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Genomic copy number variation of the CHKB gene alters gene expression and affects growth traits of Chinese domestic yak (Bos grunniens) breeds

  • Habtamu Abera Goshu
  • Min Chu
  • Wu Xiaoyun
  • Bao Pengjia
  • Ding Xue Zhi
  • Ping Yan
Original Article
  • 28 Downloads

Abstract

Copy number variation (CNV) influences the mRNA transcription levels and phenotypic traits through gene dosage, position effects, alteration of downstream pathways, and modulation of the structure and position of chromosomes. A previous study using the read depth approach to genome resequencing analysis revealed CNVs of the choline kinase beta (CHKB) gene in the copy number variable regions (CNVRs) of yak breeds may influence muscle development and therefore the phenotypic traits of yak breeds. Further work is required to attain a more complete understanding and validate the importance of the detected CNVR of the CHKB gene found in yak breeds, because there is no association studies of the CHKB gene with yak growth traits that have been reported. The goal of this study was to determine the distribution of CHKB copy numbers in five Chinese domestic yak breeds and evaluate their impact on gene expression and growth traits. The data were analyzed using real-time quantitative PCR. In this study, the normal CNV of the CHKB gene was found to be significantly (p < 0.05) associated with greater chest girth and body weight for three age groups of Datong yaks. Our results indicated that the copy number of the CHKB gene is negatively correlated with the mRNA expression level. From this result, we conclude that CNVs of the CHKB gene could be novel markers for growth traits of Chinese domestic yak breeds and might therefore provide a novel opportunity to utilize data on CNVs in designing molecular markers for the selection of animal breeding programs for larger populations of various yaks.

Keywords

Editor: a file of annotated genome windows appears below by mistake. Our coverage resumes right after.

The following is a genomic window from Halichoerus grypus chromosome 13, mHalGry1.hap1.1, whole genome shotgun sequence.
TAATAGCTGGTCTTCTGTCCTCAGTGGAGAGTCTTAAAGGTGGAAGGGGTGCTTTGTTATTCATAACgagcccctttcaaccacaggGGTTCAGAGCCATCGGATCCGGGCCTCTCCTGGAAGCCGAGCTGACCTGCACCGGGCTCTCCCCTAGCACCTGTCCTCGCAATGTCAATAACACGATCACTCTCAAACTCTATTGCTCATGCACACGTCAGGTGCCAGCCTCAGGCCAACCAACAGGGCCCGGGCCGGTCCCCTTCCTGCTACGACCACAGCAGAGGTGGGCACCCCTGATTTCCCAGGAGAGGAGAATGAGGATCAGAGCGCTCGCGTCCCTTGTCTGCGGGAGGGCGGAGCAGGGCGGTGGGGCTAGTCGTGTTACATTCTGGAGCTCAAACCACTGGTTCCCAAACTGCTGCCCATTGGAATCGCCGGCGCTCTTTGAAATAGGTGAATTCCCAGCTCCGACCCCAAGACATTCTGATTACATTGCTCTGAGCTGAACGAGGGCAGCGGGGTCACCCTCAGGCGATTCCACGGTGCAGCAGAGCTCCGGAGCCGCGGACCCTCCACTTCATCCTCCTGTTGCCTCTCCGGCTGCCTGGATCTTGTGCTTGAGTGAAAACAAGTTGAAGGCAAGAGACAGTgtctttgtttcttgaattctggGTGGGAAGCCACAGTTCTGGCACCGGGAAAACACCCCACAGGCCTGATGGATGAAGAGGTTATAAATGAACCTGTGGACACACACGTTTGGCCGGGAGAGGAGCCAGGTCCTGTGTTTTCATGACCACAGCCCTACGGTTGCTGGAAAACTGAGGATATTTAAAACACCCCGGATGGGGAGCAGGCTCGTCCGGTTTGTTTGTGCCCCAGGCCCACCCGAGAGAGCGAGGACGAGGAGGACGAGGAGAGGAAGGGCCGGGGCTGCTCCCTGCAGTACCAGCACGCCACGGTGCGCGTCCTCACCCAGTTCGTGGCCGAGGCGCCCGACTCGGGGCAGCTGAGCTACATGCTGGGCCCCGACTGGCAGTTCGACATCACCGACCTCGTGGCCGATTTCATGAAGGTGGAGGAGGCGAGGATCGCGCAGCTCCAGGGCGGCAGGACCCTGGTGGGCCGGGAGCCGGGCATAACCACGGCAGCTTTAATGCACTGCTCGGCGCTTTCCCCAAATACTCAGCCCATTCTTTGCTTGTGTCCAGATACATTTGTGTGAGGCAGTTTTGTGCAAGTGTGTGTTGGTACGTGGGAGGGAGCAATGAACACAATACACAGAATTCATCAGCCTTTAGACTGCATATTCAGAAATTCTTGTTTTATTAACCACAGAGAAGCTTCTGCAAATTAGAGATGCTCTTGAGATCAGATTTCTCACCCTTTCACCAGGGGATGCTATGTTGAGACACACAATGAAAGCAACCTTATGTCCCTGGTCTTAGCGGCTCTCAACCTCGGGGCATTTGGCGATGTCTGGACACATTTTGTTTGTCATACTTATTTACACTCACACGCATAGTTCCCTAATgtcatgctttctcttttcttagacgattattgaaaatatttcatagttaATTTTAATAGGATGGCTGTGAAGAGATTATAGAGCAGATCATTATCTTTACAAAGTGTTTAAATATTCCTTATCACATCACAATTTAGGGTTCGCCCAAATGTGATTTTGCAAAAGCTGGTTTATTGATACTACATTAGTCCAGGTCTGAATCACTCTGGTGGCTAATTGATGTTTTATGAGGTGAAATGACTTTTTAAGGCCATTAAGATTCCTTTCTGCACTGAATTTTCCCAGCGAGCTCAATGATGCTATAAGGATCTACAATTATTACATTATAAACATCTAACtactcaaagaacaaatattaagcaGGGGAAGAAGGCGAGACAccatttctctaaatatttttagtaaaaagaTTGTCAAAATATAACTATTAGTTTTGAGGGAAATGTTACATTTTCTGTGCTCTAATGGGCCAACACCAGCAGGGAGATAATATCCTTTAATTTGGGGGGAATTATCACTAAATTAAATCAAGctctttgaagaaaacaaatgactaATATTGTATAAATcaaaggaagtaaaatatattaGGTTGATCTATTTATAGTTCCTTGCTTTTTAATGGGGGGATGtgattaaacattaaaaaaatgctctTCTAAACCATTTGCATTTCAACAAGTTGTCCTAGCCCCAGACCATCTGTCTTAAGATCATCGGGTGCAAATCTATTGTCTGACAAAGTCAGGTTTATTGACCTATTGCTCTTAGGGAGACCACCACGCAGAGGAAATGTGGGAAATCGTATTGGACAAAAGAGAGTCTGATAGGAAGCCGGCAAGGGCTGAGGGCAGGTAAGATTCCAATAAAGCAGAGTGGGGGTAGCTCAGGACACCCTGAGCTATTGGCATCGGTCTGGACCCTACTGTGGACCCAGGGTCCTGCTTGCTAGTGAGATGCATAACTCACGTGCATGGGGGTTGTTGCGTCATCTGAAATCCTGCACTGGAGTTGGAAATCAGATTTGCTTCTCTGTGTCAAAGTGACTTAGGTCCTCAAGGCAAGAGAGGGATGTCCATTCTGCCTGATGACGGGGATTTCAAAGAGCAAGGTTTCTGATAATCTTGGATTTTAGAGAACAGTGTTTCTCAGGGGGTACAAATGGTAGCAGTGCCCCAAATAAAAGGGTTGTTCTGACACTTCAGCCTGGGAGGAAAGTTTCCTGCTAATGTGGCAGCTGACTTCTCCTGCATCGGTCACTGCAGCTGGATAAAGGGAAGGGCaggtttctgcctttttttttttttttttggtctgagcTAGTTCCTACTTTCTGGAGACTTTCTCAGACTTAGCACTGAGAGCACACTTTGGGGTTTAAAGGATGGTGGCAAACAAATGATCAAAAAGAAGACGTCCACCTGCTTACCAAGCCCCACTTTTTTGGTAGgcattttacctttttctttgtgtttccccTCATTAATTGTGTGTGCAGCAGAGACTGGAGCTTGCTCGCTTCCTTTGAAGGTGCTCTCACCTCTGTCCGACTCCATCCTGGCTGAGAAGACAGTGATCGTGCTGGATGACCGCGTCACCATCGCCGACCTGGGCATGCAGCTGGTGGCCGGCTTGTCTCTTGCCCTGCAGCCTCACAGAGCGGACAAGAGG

CHKB gene Copy number variation Expression analysis Growth traits Yaks 

Abbreviations

aCGH

Array-based comparative genomic hybridization

BTF3

Bovine basic transcription factor 3

CHKB

Choline kinase beta

CHRM3

Cholinergic receptor muscarinic 3

CNV

Copy number variation

CNVRs

Copy number variable regions

Ct

Comparative threshold cycle

CYP4A11

Cytochrome P450 family 4 subfamily A member 11

GAPDH

Glyceraldehyde-3-phosphate dehydrogenase gene

GDNA

Genomic DNA

GPC1

Glypican 1

KCNJ12

Potassium voltage-gated channel subfamily J member 12

KLF6

Kruppel-like factor

LEPR

Leptin receptor

MAPK10

Mitogen-activated protein kinase 10

MYH3

Myosin heavy chain 3

MyHC I

Type I myosin heavy chain, cardiac muscle complex

NAHR

Non-allelic homologous recombination

PCR

Polymerase chain reaction

PGC-1α

Peroxisome proliferator-activated receptor gamma coactivator 1-alpha

PLA2G2D

Phospholipase A2 group IID

qPCR

Quantitative real-time polymerase chain reaction

QTLs

Quantitative trait locus

RHACD8

Alpha chain (CD8A) gene

Notes

Acknowledgements

We thank Mr. Yong Feng Zhang for guidance and technical assistance during the laboratory work and Dr. Hong Bo Wang, Ms. Li Xiaoxiao, and Mr. Peng Tang for blood sample collection.

Author contributions

HA performed the data analysis and literature review. PY, MC, BP, and DXZ contributed to guidance and supervision during this study. WX was involved in drafting the manuscript and performing the laboratory work. HA wrote the manuscript and prepared the graphics.

Funding

This research was funded by the Innovation Project of Chinese Academy of Agricultural Sciences (Grant number CAAS-ASTIP-2014-LIHPS-01) and the Program of National Beef Cattle and Yak Industrial Technology System (Grant number CARS-37).

Compliance with ethical standards

Conflict of interest

Habtamu Abera Goshu declares that he has no conflict of interest. Min Chu declares that she has no conflict of interest. Wu Xiaoyun declares that he has no conflict of interest. Bao Pengjia declares that he has no conflict of interest. Ding Xue Zhi declares that he has no conflict of interest. Ping Yan declares that she has no conflict of interest.

Ethical approval

All procedures performed in studies involving human participants were in accordance with the ethical standards of the institutional and/or national research committee and with the 1964 Helsinki Declaration and its later amendments or comparable ethical standards.

Supplementary material

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Supplementary material 1 (DOC 497 KB)
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Supplementary material 2 (DOC 524 KB)
438_2018_1530_MOESM3_ESM.doc (40 kb)
Supplementary material 3 (DOC 39 KB)
438_2018_1530_MOESM4_ESM.doc (34 kb)
Supplementary material 4 (DOC 34 KB)

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Copyright information

© Springer-Verlag GmbH Germany, part of Springer Nature 2019

Authors and Affiliations

  1. 1.Lanzhou Institute of Husbandry and Pharmaceutical Sciences, Key Laboratory of Yak Breeding Engineering of Gansu ProvinceChinese Academy of Agricultural ScienceLanzhouChina
  2. 2.Oromia Agricultural Research InstituteBako Agricultural Research CenterBakoEthiopia

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